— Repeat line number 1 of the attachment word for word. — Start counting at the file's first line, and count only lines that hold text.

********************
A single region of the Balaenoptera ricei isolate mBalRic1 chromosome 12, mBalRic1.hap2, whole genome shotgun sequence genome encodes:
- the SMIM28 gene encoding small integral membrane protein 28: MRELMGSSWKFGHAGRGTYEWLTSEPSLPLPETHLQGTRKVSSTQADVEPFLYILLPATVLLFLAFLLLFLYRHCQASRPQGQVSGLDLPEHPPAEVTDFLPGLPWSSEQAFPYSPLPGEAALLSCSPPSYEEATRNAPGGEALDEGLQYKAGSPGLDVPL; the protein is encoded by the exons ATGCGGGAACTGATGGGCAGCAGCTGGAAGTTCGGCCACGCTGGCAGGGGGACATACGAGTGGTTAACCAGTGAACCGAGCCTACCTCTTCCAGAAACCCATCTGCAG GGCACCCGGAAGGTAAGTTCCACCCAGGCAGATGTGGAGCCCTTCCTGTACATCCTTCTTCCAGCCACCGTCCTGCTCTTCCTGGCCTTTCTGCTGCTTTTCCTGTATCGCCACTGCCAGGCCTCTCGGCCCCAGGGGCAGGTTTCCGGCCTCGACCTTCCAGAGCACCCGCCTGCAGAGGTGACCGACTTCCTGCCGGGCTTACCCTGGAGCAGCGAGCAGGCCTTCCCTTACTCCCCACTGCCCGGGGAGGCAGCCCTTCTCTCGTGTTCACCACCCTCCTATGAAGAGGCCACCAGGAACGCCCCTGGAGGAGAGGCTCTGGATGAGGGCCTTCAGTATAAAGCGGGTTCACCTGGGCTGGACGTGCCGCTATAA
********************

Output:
A single region of the Balaenoptera ricei isolate mBalRic1 chromosome 12, mBalRic1.hap2, whole genome shotgun sequence genome encodes: